Sunday, January 28, 2007


David Brin's New Year's Day post discusses (among other things) "'tech-refusniks' who - for many reasons - seem prone to reject the benefits of high technology in an onrushing scientific age":

Some who despise this era relish a return to lifestyles that were less democratized or flattened by the "great equalizer" of mass access to tools. [...] At another extreme are neo-feudalists, who don't mind technology and comfort, but resent the fact that the masses are getting almost as many toys and rights and privileges as aristocrats, nowadays. How much better to have an old-fashioned pyramid of privilege, with a few on top lording it over many, below. But that won't happen if the masses are technologically empowered. Hence, much of the propaganda of fear, trying to promote refusnikism on a very broad scale.

From another angle, consider the effect of labor saving devices in the home. Today, a vast majority of Americans can avoid drudgery in ways that - formerly - only the very rich knew. Human servants used to perform the tasks now done by refrigerators and cars and microwaves and vacuum cleaners, etc. All of thistechnologically-driven equality seems to rob all our advances of their sense of wonder. This is prime territory for romantics. If everybody - the masses - has something, then it cannot be good or beautiful or worthwhile.

At the opposite extreme are folks who worry deeply about the COST of over-dependence upon technological crutches. This includes people who are concerned with the ecological damage done by wasteful-wastrel masses who seem bent on consuming simply for consumption's sake.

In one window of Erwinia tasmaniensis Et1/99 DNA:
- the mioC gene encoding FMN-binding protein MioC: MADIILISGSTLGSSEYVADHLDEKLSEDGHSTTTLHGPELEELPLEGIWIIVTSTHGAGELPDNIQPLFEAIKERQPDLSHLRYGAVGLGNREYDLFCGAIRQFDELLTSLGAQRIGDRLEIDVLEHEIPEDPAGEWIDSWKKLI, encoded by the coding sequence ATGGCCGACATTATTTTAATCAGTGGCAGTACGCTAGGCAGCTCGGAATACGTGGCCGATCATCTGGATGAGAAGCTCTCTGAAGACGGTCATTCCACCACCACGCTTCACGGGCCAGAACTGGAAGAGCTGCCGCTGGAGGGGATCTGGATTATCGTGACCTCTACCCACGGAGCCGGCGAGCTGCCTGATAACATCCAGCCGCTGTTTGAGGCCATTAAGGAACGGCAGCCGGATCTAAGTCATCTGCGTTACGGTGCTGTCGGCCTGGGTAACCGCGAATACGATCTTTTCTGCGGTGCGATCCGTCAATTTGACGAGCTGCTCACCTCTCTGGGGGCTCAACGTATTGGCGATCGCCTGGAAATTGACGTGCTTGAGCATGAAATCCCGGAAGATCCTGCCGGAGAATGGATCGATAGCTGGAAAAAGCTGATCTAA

I don't know why Brin seems to have overlooked what seem to me to be the single largest group opposed to technology: leftists who believe that increasing technology means less social/economic equality, possibly even a lower standard of living for those at the bottom. For example, they worry about workers losing their jobs because of automation, and poor children who (because they are uneducated, thanks to government schools) will be at a greater disadvantage in a higher-tech society.

There are a number of rational ways to deal with these issues, including reforming public education and reforming welfare and the rest of the "social safety net." The solutions are relatively simple (although politically difficult, of course). But my confusion is why Brin didn't mention this concern. The only possibilities I can think of are that he either considers it part of the "folks who worry deeply about the COST" or else that he is doesn't realize that some people don't share his belief that technology helps level society.


Right now I'm only taking two courses for credit. One of them is LIN 6107: History of the English Language, known universally as H.O.T.E.L. The other is LIT 6932: Time, Space, and Science Fiction, which I have dubbed T.A.R.D.I.S.